Ex-Court Commissioner Loses Case Against Judges

     (CN) – Judges on the Contra Costa Superior Court’s Executive Committee are immune from a former court commissioner’s claim that they made her ineligible for her job in retaliation for challenging an incumbent judge in a local election, the 9th Circuit ruled.
     Denise Schmidt was the temporary commissioner of Contra Costa County Superior Court from 1998 until 2004, when the court’s Executive Committee approved a policy requiring all temporary judges, referees and commissioners to be active members of the California Bar for at least five years immediately preceding their appointments.
     Schmidt, who had become “inactive” when she took the temporary court commissioner position in 1998, was one of only four people affected by the new policy.
     She claimed the decision to adopt the new policy was in retaliation for her 2003 bid to unseat incumbent Judge John Sugiyama in a local election.
     Judge Lois Haight, who prepared a draft of the new policy that same year, had donated to Sugiyama’s campaign. So had Judge Barry Baskin, who also held a fundraiser for Sugiyama in his home.
     Schmidt claimed her “inactive State Bar status became a campaign issue during the election,” which she lost in March 2004.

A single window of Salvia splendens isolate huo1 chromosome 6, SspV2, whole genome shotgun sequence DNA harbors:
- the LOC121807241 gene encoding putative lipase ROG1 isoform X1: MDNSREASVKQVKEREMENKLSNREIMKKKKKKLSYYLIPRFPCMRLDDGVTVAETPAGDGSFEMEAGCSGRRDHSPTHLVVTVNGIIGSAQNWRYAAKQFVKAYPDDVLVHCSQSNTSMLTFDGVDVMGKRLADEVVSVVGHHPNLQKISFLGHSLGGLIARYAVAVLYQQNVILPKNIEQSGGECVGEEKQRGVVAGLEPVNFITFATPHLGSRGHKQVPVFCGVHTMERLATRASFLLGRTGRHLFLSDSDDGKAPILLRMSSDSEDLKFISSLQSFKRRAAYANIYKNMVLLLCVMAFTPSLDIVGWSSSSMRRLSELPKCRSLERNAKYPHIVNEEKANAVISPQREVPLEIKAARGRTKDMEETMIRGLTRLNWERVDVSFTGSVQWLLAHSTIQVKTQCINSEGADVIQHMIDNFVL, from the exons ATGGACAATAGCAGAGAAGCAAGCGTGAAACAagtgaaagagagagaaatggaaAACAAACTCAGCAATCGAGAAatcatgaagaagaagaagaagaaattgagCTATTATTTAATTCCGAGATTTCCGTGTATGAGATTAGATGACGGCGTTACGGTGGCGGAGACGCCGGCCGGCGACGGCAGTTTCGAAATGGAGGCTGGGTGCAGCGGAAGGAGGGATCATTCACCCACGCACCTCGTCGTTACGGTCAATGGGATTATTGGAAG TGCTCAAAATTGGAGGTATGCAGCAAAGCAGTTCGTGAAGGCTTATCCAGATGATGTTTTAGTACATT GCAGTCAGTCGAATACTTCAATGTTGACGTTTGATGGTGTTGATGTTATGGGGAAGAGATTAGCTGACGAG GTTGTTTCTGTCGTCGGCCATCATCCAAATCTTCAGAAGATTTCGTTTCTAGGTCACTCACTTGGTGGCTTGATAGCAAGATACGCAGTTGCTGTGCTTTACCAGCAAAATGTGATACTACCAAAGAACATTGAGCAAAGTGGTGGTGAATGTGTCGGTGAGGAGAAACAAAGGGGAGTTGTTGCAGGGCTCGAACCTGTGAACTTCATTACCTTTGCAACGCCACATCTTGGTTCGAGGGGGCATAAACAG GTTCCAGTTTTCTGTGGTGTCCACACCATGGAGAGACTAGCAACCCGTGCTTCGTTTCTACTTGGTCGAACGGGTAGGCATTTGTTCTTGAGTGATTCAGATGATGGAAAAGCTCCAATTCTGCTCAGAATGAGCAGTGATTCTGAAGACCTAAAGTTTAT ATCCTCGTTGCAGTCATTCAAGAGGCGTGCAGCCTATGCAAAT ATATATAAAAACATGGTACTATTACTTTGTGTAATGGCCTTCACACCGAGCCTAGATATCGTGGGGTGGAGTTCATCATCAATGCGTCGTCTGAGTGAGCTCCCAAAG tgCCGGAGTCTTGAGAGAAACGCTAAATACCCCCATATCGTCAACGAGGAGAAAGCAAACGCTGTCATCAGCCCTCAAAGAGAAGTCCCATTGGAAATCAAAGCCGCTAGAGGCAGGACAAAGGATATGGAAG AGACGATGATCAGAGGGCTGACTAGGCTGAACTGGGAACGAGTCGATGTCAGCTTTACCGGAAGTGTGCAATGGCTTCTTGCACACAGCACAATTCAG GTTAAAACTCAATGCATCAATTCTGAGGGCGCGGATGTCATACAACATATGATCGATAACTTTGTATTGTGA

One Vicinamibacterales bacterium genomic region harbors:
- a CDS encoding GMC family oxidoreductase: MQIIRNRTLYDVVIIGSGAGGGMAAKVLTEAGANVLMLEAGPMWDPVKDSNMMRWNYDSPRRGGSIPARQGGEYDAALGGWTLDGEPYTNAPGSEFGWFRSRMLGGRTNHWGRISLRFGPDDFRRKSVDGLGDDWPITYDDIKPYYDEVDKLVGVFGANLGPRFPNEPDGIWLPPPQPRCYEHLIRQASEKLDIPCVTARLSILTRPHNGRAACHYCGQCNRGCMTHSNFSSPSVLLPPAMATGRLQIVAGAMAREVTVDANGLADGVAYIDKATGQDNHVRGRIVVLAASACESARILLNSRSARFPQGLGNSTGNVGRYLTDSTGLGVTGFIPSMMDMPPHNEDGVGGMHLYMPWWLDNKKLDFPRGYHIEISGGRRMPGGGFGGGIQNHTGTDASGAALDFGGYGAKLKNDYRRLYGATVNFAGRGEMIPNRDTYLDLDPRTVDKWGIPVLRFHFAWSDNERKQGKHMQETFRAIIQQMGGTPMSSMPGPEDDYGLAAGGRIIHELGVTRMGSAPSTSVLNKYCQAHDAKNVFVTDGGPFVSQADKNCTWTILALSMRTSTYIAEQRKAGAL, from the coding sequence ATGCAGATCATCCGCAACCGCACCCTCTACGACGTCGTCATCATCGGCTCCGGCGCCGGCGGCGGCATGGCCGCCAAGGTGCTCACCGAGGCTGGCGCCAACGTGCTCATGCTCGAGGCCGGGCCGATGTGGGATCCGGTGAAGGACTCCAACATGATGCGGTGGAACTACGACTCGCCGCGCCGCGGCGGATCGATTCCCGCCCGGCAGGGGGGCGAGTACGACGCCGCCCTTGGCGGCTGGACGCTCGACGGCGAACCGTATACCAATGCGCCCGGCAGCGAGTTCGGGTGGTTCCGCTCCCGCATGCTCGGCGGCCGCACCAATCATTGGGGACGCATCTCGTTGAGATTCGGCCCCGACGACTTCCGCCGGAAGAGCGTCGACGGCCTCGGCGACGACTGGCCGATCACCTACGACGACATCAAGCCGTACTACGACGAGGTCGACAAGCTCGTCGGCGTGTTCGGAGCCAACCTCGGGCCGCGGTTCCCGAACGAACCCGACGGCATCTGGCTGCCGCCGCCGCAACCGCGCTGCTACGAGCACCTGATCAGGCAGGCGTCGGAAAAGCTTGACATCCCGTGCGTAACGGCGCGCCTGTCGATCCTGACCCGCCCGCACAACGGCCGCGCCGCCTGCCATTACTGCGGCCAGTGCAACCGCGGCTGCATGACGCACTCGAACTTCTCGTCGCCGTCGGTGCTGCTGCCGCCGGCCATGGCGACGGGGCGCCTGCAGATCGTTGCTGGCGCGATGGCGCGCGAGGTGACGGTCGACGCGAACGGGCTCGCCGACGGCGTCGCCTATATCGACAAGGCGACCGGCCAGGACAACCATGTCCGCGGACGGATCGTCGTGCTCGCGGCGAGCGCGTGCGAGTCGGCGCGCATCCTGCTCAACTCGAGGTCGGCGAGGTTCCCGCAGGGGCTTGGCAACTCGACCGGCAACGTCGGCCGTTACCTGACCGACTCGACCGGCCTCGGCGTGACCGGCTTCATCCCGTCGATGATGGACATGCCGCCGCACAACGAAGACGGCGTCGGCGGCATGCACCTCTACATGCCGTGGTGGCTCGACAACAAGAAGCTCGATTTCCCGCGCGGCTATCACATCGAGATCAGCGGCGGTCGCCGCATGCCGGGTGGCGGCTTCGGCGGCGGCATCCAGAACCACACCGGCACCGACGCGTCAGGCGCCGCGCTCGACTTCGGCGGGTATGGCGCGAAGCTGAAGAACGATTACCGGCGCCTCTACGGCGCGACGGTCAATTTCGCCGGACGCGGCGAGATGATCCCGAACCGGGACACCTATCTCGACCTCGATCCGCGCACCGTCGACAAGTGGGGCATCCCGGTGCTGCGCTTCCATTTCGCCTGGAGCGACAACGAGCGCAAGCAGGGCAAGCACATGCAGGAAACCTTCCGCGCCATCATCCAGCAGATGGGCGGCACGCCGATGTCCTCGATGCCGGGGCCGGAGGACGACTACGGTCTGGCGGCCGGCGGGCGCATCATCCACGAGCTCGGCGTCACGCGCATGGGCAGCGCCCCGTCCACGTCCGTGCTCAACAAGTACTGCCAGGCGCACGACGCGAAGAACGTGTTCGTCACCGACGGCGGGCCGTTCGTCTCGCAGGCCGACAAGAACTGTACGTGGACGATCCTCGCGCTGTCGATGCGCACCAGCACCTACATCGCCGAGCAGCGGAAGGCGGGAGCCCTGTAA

In mid-May, the Superior Court’s Executive Committee unanimously approved an amended version of the policy presented about a month and a half after the election.
     That same day, Schmidt was told that she was no longer eligible to serve as temporary court commissioner under the new policy. When she claimed that the committee judges “were targeting her,” Commissioner Steven Houghton told her that the new policy “wasn’t about her,” according to the ruling.
     Schmidt filed a federal lawsuit against the county, the court, the Judicial Council of California, the Administrative Office of the Courts, Court Executive Officer Ken Torre, and committee judges Laurel Brady, Thomas Maddock, Lois Haight and Barry Baskin.
     Schmidt whittled the defendants to just Torre, Maddock and Brady after a federal judge granted the defendants’ motion to dismiss with leave to amend.
     Following some back-and-forth procedural appeals, the federal judge dismissed Schmidt’s claims on the basis of legislative immunity.
     The federal appeals court in San Francisco agreed, though it addressed immunity for the judges only and not Torre.
     “While the timing and targeted effect of the Superior Court’s policy are certainly suspicious, we do not reach the merits of Schmidt’s federal or state law retaliation claims because the judges of the Superior Court’s Executive Committee enjoy legislative immunity for their decision to alter the minimum qualifications to serve as a temporary commissioner,” Judge Richard Paez wrote for the three-judge panel.
     “[I]t is not for the courts to determine whether legislators had ‘dishonest or vindictive motives’ when they passed a specific piece of legislation,” Paez added, citing U.S. Supreme Court precedent.
     “Here, the Executive Committee was ‘within its province’ when it promulgated the policy, and we can comment no further.”

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